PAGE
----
DALLAS, TX – Six-week-old Brady Stewart is one in a million. He’s also one of about 100 kids a year in the United States diagnosed with severe combined immunodeficiency syndrome, or SCID. It’s probably better know as ‘bubble boy disease.’ Brady was born without an immune system, he’s not in a bubble. His mother Jeanie says doctors and nurses who wear scrubs and masks are among the few who get to be near him.
“So he is protected in there as much as he can be. I’m just really careful; I mean, I wash my hands a thousand times a day it seems,” says Jeanie.
And for good reason. Medical City Children’s Hospital hematologist Dr. Stan Goldman says that without an immune system, any germ could be deadly.
“Left untreated, SCID is usually fatal in the first few years of life, not because of the immunodeficiency, but because of the infections you can’t fight off.” Says Dr. Goldman.
About a month ago, Brady received a bone marrow transplant from his dad. Doctors are now waiting for immune cells to grow. Bubble boy disease is transmitted from mothers to sons and only boys can have the disease. Jeanie’s brothers, Matt and Daniel, were bubble boys, Daniel almost died. Brady has two nephews, Trey and Clayton, who are also bubble boys. Jeanie says that all are now leading normal lives.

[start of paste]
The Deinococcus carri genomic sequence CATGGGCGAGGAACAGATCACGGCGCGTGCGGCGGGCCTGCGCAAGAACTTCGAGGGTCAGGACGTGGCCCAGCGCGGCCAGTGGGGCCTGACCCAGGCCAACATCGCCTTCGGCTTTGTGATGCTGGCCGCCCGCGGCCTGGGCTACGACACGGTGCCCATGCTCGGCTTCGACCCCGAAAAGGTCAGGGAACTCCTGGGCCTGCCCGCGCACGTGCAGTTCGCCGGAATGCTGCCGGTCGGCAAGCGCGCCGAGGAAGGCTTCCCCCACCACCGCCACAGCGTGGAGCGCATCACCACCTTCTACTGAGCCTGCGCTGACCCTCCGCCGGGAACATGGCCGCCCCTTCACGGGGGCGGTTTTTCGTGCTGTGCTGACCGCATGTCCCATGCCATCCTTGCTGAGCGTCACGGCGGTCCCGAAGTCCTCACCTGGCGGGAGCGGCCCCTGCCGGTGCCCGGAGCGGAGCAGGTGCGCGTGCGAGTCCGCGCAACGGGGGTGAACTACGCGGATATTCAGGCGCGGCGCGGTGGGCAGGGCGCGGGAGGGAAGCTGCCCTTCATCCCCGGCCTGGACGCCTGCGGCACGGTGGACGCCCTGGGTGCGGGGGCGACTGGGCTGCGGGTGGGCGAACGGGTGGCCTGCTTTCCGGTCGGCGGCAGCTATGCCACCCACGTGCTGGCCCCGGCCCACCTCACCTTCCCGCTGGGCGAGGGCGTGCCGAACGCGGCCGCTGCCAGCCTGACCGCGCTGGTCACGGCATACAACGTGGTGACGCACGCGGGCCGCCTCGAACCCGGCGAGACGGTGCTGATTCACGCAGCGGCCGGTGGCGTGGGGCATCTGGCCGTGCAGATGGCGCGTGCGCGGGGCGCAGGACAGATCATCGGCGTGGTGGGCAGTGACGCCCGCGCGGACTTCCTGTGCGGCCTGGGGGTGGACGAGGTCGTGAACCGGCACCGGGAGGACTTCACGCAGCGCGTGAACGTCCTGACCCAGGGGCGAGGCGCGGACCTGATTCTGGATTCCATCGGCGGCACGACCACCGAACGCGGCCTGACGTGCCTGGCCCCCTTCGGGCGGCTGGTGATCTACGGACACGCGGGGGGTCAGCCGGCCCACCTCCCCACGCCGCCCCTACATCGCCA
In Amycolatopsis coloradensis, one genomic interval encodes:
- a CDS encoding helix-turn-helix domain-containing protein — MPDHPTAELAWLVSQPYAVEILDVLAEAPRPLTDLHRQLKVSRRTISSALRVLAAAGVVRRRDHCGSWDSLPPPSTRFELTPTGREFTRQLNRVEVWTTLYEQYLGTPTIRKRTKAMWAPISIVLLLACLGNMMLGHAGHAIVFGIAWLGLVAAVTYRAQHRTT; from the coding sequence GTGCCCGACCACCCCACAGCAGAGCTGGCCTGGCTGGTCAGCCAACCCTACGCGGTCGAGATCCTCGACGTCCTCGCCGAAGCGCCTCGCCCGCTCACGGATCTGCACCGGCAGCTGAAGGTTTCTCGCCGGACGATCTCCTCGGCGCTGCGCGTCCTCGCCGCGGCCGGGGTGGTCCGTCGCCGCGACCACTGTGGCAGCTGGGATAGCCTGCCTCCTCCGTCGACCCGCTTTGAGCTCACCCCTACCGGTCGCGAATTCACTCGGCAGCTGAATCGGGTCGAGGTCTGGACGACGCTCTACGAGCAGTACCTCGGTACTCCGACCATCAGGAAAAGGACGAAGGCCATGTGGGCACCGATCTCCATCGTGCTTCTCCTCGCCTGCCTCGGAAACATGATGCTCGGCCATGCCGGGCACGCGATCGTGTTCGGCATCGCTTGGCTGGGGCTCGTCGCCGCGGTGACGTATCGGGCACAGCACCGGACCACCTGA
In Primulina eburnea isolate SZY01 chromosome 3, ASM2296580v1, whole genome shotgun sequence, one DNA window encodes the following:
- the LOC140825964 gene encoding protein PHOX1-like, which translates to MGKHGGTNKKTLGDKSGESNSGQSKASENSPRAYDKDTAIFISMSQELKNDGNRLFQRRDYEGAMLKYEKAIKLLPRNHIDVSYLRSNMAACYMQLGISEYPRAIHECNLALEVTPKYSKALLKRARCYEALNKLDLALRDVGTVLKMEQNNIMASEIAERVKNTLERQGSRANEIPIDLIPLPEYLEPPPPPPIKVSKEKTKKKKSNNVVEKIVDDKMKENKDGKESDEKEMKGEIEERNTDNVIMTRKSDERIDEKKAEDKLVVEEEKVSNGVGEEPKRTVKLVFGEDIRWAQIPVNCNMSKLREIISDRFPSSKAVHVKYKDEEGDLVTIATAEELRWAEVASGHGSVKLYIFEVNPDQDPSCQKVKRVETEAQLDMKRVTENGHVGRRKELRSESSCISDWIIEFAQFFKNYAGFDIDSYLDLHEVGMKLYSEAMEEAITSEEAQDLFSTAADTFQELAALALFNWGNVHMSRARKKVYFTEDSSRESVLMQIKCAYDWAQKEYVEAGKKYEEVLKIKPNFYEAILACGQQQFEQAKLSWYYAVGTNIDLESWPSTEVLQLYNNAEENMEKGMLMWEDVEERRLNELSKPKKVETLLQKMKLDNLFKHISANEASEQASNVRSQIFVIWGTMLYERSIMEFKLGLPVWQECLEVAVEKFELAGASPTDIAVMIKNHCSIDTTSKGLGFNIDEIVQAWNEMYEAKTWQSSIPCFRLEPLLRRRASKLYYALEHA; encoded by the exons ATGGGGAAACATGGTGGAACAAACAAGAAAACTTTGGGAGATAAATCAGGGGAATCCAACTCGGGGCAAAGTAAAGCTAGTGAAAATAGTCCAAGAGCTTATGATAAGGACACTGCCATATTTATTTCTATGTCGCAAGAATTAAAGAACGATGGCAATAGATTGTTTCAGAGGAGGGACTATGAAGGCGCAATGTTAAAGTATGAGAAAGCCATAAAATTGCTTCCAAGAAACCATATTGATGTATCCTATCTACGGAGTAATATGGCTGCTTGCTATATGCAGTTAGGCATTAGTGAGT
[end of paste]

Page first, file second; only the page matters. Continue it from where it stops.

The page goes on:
“Knowing that, it was comforting, going into it, I mean, I always knew we were going to have children, even though this was an issue and I wouldn’t trade it for the world.” Says Jeanie.
Brady was diagnosed with the disease at eighteen weeks. He was born in Oklahoma City and then taken to Medical City Children’s Hospital where his mom says he is thriving in isolation.
“He’s doing amazing, he’s gaining weight everyday and he just seems like a normal baby.” Says Jeanie. “You would never know anything were wrong with him if we didn’t know in advance.”
And until he grows an immune system, Jeanie says his hospital room will be home.
“He’s pretty protected, but if he was out in the real world, it would be very scary.”